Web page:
For FY23, it did not issue formal guidance but told shareholders it expected 20-22% operating cost growth, and a 48-50% underlying EBITDA margin.

Consensus estimates for FY23 suggest $130.7m in revenue (up 25%), $63.7m in EBITDA (up 16%), and 58c EPS (up 12%).  

Looking to FY24, consensus estimates are for $149.5m in revenue (up 14.4%), $70.4m in EBITDA (up 10.5%) and 67c EPS (up 16%).

The 8 analysts covering the stock have a median price of $16.30, an 18% premium to the current price.


Jumbo Interactive looks undervalued

We’ve looked at Jumbo Interactive from two different valuation approaches DCF and multiples.

A multiples approach paints a mixed picture. On one hand, its 11.6x EV/EBITDA and its 1x PEG (using a 19.9% Long Term Growth Rate) suggest it is undervalued.

The other, its ~1.1x EV/EBITDA to EBITDA growth multiple and 20.4x P/E multiple suggest it is overvalued, but not significantly. 

Turning to our DCF approach, we think Jumbo Interactive is undervalued. We’ve derived a share price of $22.06 per share, a 60% premium to the current share price.

We’ve used consensus estimates for revenue and EPS up to FY27 and then 5% growth in revenue thereafter.

We’ve assumed that cost of sales remain 15% of revenues, that it has a ~50% operating margin and a NPAT margin of ~36%.

Our terminal growth rate was 2% and our WAAC was 9.8%. The latter figure was derived from a 3.8% risk free rate of return (using the current 10 year government bond rate), a 5% equity premium and a 1.2x beta.


Risks associated with Jumbo Interactive

We think the key risks with this company are changes in regulation, slower than expected growth, compressed margins, and cyber-attacks.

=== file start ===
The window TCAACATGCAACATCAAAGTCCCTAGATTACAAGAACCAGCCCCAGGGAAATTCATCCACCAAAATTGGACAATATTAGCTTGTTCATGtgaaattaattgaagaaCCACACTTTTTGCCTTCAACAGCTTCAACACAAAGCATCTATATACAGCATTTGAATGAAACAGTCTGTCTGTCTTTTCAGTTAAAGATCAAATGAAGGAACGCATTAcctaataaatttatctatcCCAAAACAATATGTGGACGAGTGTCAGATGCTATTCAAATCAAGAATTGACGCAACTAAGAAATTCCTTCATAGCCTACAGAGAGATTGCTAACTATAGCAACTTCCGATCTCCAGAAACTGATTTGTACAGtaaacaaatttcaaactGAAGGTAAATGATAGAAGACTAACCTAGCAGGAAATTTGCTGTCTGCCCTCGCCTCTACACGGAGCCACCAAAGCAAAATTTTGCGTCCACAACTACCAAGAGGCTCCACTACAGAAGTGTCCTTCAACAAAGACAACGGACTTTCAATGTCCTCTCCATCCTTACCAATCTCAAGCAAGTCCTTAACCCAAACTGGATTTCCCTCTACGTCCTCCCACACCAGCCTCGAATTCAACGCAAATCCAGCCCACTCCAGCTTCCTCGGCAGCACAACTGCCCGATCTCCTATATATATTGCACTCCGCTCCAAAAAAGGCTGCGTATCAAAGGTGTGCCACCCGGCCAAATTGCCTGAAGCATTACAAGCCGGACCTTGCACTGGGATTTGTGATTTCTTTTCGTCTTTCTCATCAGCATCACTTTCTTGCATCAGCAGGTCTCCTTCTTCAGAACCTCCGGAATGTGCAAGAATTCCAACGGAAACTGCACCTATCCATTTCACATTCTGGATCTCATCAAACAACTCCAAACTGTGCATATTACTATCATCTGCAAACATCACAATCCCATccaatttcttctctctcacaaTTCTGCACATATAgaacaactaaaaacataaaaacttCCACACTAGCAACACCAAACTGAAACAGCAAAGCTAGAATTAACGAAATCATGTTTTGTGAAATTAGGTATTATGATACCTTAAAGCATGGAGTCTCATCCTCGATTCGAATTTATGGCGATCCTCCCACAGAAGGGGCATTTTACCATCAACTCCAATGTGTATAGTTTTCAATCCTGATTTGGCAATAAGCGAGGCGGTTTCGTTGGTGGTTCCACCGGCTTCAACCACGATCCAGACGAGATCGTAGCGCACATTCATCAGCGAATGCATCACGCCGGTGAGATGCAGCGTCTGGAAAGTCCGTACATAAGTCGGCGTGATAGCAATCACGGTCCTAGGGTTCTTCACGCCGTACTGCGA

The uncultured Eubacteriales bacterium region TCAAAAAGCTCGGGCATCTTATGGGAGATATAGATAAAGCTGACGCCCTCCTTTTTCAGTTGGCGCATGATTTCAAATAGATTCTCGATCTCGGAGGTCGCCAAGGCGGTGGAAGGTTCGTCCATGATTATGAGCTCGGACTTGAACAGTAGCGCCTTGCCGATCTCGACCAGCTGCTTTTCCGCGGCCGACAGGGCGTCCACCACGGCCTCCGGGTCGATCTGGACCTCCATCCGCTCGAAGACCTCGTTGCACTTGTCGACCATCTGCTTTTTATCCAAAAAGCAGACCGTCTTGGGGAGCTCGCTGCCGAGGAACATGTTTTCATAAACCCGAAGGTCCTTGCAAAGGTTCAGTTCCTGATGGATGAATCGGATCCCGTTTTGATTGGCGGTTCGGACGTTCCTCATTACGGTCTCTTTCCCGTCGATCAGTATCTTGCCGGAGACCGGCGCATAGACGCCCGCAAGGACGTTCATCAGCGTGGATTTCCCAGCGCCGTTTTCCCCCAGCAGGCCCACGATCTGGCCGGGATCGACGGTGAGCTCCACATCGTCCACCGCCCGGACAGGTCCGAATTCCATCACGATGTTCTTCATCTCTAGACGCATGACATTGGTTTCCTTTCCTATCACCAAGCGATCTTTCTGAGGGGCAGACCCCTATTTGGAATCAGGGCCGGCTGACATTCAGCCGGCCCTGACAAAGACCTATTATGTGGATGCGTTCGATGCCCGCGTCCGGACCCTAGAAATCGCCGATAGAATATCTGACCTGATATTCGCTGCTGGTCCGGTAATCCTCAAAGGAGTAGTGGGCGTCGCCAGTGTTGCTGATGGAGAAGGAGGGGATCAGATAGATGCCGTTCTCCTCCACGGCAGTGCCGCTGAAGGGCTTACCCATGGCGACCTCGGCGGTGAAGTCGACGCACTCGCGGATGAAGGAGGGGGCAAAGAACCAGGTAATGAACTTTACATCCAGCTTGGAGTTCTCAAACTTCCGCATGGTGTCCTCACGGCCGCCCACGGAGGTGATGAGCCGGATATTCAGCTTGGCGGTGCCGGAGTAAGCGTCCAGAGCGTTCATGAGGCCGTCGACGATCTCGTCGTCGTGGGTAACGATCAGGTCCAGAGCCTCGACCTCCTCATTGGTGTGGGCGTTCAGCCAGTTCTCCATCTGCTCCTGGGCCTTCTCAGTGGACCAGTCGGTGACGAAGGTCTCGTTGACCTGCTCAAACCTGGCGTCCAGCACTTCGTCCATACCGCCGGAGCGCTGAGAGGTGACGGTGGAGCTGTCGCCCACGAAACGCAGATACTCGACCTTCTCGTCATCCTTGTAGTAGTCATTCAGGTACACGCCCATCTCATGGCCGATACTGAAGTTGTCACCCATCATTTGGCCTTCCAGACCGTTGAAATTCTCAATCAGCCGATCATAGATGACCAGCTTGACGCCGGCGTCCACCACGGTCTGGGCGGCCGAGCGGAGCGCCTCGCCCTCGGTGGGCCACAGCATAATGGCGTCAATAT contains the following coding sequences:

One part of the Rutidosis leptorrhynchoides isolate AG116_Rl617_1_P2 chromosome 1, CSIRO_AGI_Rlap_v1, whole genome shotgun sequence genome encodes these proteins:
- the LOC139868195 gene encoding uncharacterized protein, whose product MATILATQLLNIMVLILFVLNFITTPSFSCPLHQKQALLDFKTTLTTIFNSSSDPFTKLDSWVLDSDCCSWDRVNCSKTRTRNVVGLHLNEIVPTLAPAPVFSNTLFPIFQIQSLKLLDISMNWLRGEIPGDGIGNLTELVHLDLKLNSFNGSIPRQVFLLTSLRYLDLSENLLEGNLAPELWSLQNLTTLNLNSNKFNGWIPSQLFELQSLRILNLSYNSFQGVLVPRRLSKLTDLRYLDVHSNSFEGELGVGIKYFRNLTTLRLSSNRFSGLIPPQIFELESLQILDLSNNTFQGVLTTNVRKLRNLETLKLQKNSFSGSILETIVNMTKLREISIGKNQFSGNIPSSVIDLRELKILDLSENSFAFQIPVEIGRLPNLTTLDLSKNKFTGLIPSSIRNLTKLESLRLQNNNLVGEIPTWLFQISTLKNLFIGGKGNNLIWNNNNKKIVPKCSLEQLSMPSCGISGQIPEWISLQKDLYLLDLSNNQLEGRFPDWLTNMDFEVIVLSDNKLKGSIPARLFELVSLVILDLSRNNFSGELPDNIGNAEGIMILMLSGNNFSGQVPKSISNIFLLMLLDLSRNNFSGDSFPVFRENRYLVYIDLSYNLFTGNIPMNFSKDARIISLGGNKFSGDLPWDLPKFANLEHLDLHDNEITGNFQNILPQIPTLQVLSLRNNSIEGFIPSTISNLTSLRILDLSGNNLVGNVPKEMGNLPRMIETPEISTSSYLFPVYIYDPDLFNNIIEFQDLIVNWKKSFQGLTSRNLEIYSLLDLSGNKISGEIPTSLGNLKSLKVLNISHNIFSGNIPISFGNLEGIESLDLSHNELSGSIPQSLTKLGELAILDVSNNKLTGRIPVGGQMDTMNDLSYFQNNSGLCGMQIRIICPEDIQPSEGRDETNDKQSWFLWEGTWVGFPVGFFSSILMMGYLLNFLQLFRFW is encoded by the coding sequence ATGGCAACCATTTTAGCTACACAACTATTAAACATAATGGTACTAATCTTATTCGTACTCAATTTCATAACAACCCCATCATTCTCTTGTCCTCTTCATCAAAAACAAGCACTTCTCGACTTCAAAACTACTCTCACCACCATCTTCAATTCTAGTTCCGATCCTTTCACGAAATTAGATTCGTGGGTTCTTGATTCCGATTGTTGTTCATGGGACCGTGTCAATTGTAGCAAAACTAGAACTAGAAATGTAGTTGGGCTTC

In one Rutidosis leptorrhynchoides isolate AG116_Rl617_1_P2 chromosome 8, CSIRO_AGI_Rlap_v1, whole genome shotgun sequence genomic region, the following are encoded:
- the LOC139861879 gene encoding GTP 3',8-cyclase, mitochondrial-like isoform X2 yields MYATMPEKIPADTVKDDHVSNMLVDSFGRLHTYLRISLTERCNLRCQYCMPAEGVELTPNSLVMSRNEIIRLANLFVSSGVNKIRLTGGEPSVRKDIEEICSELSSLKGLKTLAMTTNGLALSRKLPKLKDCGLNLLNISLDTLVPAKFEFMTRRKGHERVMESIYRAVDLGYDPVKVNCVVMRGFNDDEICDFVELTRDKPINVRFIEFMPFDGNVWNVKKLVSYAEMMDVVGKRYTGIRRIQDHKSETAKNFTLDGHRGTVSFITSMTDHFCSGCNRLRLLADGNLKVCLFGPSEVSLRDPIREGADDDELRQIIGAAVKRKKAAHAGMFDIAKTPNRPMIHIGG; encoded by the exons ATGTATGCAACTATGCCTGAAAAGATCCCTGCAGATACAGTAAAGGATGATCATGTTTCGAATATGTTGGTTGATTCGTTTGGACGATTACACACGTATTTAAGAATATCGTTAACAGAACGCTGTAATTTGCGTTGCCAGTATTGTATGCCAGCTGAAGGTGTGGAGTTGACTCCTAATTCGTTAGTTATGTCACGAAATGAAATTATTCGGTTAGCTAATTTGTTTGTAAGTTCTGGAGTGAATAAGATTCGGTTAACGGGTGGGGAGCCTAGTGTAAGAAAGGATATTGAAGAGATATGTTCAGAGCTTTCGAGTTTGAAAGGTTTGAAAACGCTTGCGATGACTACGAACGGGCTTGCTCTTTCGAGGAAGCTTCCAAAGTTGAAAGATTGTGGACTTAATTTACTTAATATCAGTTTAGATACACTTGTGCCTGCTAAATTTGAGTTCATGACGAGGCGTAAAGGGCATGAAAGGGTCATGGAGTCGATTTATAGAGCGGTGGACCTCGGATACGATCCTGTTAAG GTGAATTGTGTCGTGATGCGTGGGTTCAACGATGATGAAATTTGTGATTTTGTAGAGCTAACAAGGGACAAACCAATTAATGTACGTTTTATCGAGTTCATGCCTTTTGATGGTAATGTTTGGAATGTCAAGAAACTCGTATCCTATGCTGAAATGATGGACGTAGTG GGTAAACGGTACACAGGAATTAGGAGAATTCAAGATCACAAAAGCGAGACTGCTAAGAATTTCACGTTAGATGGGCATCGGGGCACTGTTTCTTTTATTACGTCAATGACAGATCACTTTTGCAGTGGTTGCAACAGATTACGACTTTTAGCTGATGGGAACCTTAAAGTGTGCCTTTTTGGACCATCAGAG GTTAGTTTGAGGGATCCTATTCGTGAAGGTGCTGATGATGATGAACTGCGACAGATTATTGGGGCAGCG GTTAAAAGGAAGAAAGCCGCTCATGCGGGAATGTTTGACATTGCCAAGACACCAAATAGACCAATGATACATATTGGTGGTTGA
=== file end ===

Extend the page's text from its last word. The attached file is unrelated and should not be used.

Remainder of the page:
Investors should be particularly wary of the latter two, margins because this has impacted the company’s share price before, and cyber attacks because there have been plenty of high-profile examples recently.

We are not overly concerned about the macroeconomic environment impacting the company, as it has not in the past.

In fact, Canadian and Irish research has found that people experiencing financial difficulties are more likely to buy lotteries and scratch tickets.  


Jumbo Interactive could be a good opportunity

We think there are two types of investors who should stay clear of Jumbo. The first group is ESG investors, because they despise gambling companies. The second group is dividend-oriented investors, given the low payout ratio and yield.  

For growth-oriented investors, however, we think this is a stock with significant upside potential.

As we mentioned above, we think there is an opportunity for Jumbo to capture as lotteries go digital.

We are encouraged that unlike other stocks that benefited from the shift to online activities during the pandemic, momentum has held up as the economy has re-opened.

And we expect more growth to come as StarVale begins to be reflected in the company’s results.